THE COVE. Catherine Coulter


Catherine Coulter


Catherine Coulter


To my creative and talented sister, Diane Coulter, who said to me in September 1994, “Let me tell you about this little town on the coast of Oregon called The Cove.” And thus The Cove was born.

To Jonathan Kellerman’s novel Bad Love, the best title of the year. I told my editor, Stacy Creamer, that I wanted a title like his, only more. Being my editor, she suggested without a pause, “How about Really Bad CoveT’

To my assistant, Karen Evans, who snits without fear of death, and with charm.

To David Shanks, President of Putnam/Berkley, who swore to me in June 1995 that he’ll tell me whenever I do something stupid.

And finally to my husband, Anton, partner and confidant, who manages to keep everything in proper perspective.


SOMEONE WAS WATCHING her. She tugged on the black wig, flattening it against her ears, and quickly put on another coat of deep-red lipstick, holding the mirror up so she could see behind her.

The young Marine saw her face in the mirror and grinned at her. She jumped as if she’d been shot. Just stop it. He’s harmless, he’s just flirting. He couldn’t be more than eighteen, his head all shaved, his cheeks as smooth as hers. She tilted the mirror to see more. The woman sitting beside him was reading a Dick Francis novel. In the seat behind them a young couple were leaning into each other, asleep.

The seat in front of her was empty. The Greyhound driver was whistling Eric Clapton’s “Tears in Heaven,” a song that always twisted up her insides. The only one who seemed to notice her was that young Marine, who’d gotten on at the last stop in Portland. He was probably going home to see his eighteen-year-old girlfriend. He wasn’t after her, surely, but someone was. She wouldn’t be fooled again. They’d taught her so much. No, she’d never be fooled again.

She put the mirror back into her purse and fastened the flap. She stared at her fingers, at the white line where the wedding ring had been until three days ago. She’d tried to pull it off for the past six months but hadn’t managed to do it. She had been too out of it even to fasten the Velcro on her sneakers-when they allowed her sneakers-much less work off a tight ring.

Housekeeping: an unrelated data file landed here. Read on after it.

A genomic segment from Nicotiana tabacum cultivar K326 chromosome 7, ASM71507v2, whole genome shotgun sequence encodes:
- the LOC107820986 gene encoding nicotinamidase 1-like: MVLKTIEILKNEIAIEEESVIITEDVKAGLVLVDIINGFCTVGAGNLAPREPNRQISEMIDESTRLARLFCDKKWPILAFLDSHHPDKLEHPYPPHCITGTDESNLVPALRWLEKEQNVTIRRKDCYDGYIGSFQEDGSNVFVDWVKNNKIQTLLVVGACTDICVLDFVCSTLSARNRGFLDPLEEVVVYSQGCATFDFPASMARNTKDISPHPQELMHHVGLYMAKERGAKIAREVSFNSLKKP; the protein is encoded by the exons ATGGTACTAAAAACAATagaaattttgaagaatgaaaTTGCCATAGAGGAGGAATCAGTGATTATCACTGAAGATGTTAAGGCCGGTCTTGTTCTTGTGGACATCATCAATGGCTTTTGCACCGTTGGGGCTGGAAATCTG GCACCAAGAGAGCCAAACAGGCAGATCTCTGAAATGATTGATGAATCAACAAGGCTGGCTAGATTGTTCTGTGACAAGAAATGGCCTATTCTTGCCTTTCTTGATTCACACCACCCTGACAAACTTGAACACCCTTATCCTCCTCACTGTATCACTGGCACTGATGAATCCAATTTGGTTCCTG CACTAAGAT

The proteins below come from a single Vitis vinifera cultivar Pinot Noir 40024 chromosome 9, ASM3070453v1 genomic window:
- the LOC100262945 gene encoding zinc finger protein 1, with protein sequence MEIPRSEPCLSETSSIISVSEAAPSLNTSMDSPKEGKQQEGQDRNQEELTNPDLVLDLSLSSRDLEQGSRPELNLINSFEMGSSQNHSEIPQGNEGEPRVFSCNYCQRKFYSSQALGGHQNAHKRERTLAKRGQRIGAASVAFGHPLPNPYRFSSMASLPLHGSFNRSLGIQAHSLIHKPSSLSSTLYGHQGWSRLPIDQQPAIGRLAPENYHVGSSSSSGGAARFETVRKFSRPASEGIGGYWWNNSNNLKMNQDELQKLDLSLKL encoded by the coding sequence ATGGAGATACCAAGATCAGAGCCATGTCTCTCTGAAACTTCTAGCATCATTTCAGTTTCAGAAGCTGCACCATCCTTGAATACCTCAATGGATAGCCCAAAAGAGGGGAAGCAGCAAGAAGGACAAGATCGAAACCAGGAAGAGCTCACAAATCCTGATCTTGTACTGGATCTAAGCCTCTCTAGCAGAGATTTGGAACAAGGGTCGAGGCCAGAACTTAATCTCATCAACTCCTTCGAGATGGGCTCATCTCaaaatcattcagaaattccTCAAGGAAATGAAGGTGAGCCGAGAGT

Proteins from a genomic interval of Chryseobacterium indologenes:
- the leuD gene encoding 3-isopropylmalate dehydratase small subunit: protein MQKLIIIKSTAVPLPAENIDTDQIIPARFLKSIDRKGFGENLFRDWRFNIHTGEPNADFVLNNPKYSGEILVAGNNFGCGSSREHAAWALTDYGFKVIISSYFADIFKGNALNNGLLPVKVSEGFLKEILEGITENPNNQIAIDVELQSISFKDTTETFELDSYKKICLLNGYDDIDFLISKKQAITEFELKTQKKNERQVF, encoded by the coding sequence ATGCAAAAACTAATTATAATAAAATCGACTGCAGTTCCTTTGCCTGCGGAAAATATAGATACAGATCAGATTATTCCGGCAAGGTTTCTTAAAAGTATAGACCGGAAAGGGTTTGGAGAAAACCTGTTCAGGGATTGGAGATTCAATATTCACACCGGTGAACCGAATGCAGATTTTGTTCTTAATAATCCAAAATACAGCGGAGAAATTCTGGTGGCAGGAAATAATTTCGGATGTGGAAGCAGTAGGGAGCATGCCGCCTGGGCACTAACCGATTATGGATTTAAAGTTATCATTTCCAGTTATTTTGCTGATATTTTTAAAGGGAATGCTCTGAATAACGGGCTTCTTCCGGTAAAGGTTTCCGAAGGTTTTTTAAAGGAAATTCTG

Soon, she thought, soon she would be safe. Her mother would be safe too. Oh, God, Noelle-sobbing in the middle of the night when she didn’t know anyone could hear her. But without her there, they couldn’t do a thing to Noelle. Odd how she rarely thought of Noelle as her mother anymore, not like she had ten years before, when Noelle had listened to all her teenage problems, taken her shopping, driven her to her soccer games. So much they’d done together. Before. Yes, before that night when she’d seen her father slam his fist into her mother’s chest and she’d heard the cracking of at least two ribs.

She’d run in, screaming at him to leave her mother alone, and jumped on his back. He was so surprised, so shocked, that he didn’t strike her. He shook her off, turned, and shouted down at her, “Mind your own business, Susan! This doesn’t concern you.” She stared at him, all the fear and hatred she felt for him at that moment clear on her face.

“Doesn’t concern me? She’s my mother, you bastard. Don’t you dare hit her again!”

He looked calm, but she wasn’t fooled; she saw the pulse pounding madly in his neck. “It was her fault, Susan. Mind your own damned business. Do you hear me? It was her fault.” He took a step toward her mother, his fist raised. She picked up the Waterford carafe off his desk, yelling, “Touch her and I’ll bash your head in.”

He was panting now, turning swiftly to face her again, no more calm expression to fool her. His face was distorted with rage. “Bitch! Damned interfering little bitch! I’ll make you pay for this, Susan. No one goes against me, particularly a spoiled little girl who’s never done a thing in her life except spend her father’s money.” He didn’t hit Noelle again. He looked at both of them with naked fury, then strode out of the house, slamming the door behind him.

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